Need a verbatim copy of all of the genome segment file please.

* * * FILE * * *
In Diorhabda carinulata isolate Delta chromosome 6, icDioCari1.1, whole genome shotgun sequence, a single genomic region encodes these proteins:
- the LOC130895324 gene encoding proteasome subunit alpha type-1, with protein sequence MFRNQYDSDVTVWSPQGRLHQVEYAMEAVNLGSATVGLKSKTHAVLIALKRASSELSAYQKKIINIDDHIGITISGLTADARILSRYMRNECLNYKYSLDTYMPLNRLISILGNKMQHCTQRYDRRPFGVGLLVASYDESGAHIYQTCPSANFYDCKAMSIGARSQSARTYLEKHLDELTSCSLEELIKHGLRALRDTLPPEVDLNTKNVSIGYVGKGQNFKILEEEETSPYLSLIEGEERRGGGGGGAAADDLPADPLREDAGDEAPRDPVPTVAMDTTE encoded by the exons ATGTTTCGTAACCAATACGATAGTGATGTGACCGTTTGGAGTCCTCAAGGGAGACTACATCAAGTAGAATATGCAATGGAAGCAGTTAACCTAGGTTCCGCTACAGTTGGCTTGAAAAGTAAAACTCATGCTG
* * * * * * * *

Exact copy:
In Diorhabda carinulata isolate Delta chromosome 6, icDioCari1.1, whole genome shotgun sequence, a single genomic region encodes these proteins:
- the LOC130895324 gene encoding proteasome subunit alpha type-1, with protein sequence MFRNQYDSDVTVWSPQGRLHQVEYAMEAVNLGSATVGLKSKTHAVLIALKRASSELSAYQKKIINIDDHIGITISGLTADARILSRYMRNECLNYKYSLDTYMPLNRLISILGNKMQHCTQRYDRRPFGVGLLVASYDESGAHIYQTCPSANFYDCKAMSIGARSQSARTYLEKHLDELTSCSLEELIKHGLRALRDTLPPEVDLNTKNVSIGYVGKGQNFKILEEEETSPYLSLIEGEERRGGGGGGAAADDLPADPLREDAGDEAPRDPVPTVAMDTTE encoded by the exons ATGTTTCGTAACCAATACGATAGTGATGTGACCGTTTGGAGTCCTCAAGGGAGACTACATCAAGTAGAATATGCAATGGAAGCAGTTAACCTAGGTTCCGCTACAGTTGGCTTGAAAAGTAAAACTCATGCTG